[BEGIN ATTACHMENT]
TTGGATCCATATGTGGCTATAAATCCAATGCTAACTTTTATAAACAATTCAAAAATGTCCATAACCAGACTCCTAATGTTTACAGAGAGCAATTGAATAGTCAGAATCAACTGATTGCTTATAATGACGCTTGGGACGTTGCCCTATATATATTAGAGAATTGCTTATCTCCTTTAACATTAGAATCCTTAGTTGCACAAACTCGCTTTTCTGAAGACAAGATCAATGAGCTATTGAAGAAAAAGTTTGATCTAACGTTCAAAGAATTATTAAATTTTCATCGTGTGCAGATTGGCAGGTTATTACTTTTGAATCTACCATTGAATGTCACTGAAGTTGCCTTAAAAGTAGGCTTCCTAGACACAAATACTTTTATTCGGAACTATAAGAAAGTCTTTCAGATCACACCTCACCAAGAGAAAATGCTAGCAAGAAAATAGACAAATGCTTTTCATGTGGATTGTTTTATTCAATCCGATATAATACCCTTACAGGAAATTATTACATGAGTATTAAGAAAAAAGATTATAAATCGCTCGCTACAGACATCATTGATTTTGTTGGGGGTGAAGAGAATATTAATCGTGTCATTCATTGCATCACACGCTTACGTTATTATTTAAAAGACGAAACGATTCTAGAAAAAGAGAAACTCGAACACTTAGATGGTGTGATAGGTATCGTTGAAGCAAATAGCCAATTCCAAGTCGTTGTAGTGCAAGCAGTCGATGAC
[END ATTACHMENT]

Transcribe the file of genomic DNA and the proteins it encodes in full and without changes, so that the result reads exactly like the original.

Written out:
TTGGATCCATATGTGGCTATAAATCCAATGCTAACTTTTATAAACAATTCAAAAATGTCCATAACCAGACTCCTAATGTTTACAGAGAGCAATTGAATAGTCAGAATCAACTGATTGCTTATAATGACGCTTGGGACGTTGCCCTATATATATTAGAGAATTGCTTATCTCCTTTAACATTAGAATCCTTAGTTGCACAAACTCGCTTTTCTGAAGACAAGATCAATGAGCTATTGAAGAAAAAGTTTGATCTAACGTTCAAAGAATTATTAAATTTTCATCGTGTGCAGATTGGCAGGTTATTACTTTTGAATCTACCATTGAATGTCACTGAAGTTGCCTTAAAAGTAGGCTTCCTAGACACAAATACTTTTATTCGGAACTATAAGAAAGTCTTTCAGATCACACCTCACCAAGAGAAAATGCTAGCAAGAAAATAGACAAATGCTTTTCATGTGGATTGTTTTATTCAATCCGATATAATACCCTTACAGGAAATTATTACATGAGTATTAAGAAAAAAGATTATAAATCGCTCGCTACAGACATCATTGATTTTGTTGGGGGTGAAGAGAATATTAATCGTGTCATTCATTGCATCACACGCTTACGTTATTATTTAAAAGACGAAACGATTCTAGAAAAAGAGAAACTCGAACACTTAGATGGTGTGATAGGTATCGTTGAAGCAAATAGCCAATTCCAAGTCGTTGTAGTGCAAGCAGTCGATGAC